Yes, if the injury was sustained while performing your employment duties. Your physical location at the time of the injury is less important than what you were doing when the injury occurred. This rule applies to any professionals injured offsite while performing their job duties, like in an auto accident or at a client’s place of business or residence.
However, if you fall off a chair you were standing on while attempting to change a lightbulb at home, you likely won’t be able to file a workers’ comp claim, even if it happened while you were “on the clock.” The injury cause must be something related to your actual job duties.
Although white collar job injuries tend to be less common than service sector, manufacturing or agricultural job injuries, they can still occur. Many work-from-home injuries that happen during the COVID-19 pandemic are repetitive stress injuries.
Some office workers have special ergonomic chairs or keyboard wrist-rests in their office that they might not have at home. Workers could also be sitting at uncomfortable kitchen tables or counters working for eight plus hours a day in positions that could cause back problems or carpal tunnel.
People who have suffered these types of injuries should file an injury claim with their employer’s workers’ comp insurance company. However, proving an injury that happened at home is work related isn’t always easy.
When a landscaper or construction worker is injured by a piece of equipment, it’s relatively easy to prove when and how the injury occurred. Someone who works on a computer at a desk in their own home may have more trouble showing their carpal tunnel or back injury is related to their job and wasn’t caused or exacerbated by non-work-related activities.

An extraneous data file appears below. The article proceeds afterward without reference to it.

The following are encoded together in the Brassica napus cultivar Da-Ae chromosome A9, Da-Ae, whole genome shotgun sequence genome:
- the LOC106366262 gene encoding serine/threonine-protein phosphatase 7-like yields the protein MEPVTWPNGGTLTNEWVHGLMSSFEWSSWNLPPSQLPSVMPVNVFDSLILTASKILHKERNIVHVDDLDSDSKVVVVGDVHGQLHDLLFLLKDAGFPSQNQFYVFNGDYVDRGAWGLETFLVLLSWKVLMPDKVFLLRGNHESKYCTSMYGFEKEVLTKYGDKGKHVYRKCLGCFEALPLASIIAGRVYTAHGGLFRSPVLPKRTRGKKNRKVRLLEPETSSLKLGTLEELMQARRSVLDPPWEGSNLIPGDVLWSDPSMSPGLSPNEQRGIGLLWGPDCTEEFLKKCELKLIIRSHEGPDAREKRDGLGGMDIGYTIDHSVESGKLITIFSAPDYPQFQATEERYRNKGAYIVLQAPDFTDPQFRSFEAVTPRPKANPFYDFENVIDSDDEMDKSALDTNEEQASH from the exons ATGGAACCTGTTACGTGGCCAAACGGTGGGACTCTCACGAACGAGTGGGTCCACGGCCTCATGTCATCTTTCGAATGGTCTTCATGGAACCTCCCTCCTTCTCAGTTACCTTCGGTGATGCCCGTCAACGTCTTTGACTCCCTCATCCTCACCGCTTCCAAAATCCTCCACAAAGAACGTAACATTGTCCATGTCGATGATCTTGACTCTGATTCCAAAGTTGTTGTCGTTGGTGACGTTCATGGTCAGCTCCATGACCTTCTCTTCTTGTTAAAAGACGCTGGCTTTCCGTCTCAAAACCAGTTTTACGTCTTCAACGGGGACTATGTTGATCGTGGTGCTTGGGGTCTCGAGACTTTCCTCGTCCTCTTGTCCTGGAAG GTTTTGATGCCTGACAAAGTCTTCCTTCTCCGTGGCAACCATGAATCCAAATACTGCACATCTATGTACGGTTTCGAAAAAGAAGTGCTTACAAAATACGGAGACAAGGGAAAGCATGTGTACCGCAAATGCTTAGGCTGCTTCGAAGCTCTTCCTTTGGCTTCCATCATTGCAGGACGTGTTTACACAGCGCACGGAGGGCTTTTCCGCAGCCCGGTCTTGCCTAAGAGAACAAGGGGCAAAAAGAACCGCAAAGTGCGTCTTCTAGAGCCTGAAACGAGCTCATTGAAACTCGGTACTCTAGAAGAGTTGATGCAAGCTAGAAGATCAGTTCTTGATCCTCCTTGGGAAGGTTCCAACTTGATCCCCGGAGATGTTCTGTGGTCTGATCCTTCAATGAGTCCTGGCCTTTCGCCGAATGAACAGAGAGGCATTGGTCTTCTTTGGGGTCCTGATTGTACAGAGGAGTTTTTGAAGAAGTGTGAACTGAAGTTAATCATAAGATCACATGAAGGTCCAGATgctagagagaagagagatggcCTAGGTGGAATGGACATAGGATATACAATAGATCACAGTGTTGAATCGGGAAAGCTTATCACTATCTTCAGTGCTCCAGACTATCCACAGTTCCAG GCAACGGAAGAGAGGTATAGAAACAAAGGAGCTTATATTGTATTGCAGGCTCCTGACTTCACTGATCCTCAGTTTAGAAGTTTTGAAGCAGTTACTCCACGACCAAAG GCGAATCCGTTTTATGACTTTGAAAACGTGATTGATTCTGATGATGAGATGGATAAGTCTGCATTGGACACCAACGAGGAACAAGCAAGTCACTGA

The workers’ comp dispute process is very long. You may have noticed the process of disputing a workers’ comp claim denial can potentially take well over a year to resolve.
Some injured workers may try to tackle this process on their own, and if your employer and their workers’ comp insurer doesn’t dispute your benefits you may not need any legal assistance. Injured workers often don’t need to get a workers’ comp attorney involved until their benefits for a legitimate workplace injury are denied.
Every office should have a panel of doctors posted in a break room or some other common area. People working from home may not have easy access to this document, but your employer’s HR department or your manager should be able to provide it for you. In most cases, you’ll need to consult with a doctor from this panel after you report your injury to your manager. Receiving treatment from an employer-authorized doctor is key to getting compensated for your health care costs.
The physician you choose from the panel will perform diagnostics and ask about how your injury occurred. This doctor will provide recommendations on treatments and how long you will need to be out of work. Your workers’ comp health and wage benefits will be based on those decisions.
If you feel like you’re being treated unfairly, or your employer is trying to intimidate or discourage you from reporting a work-related injury, you should consider reaching out to Florida’s Bureau of Employee Assistance or a lawyer who represents injured workers.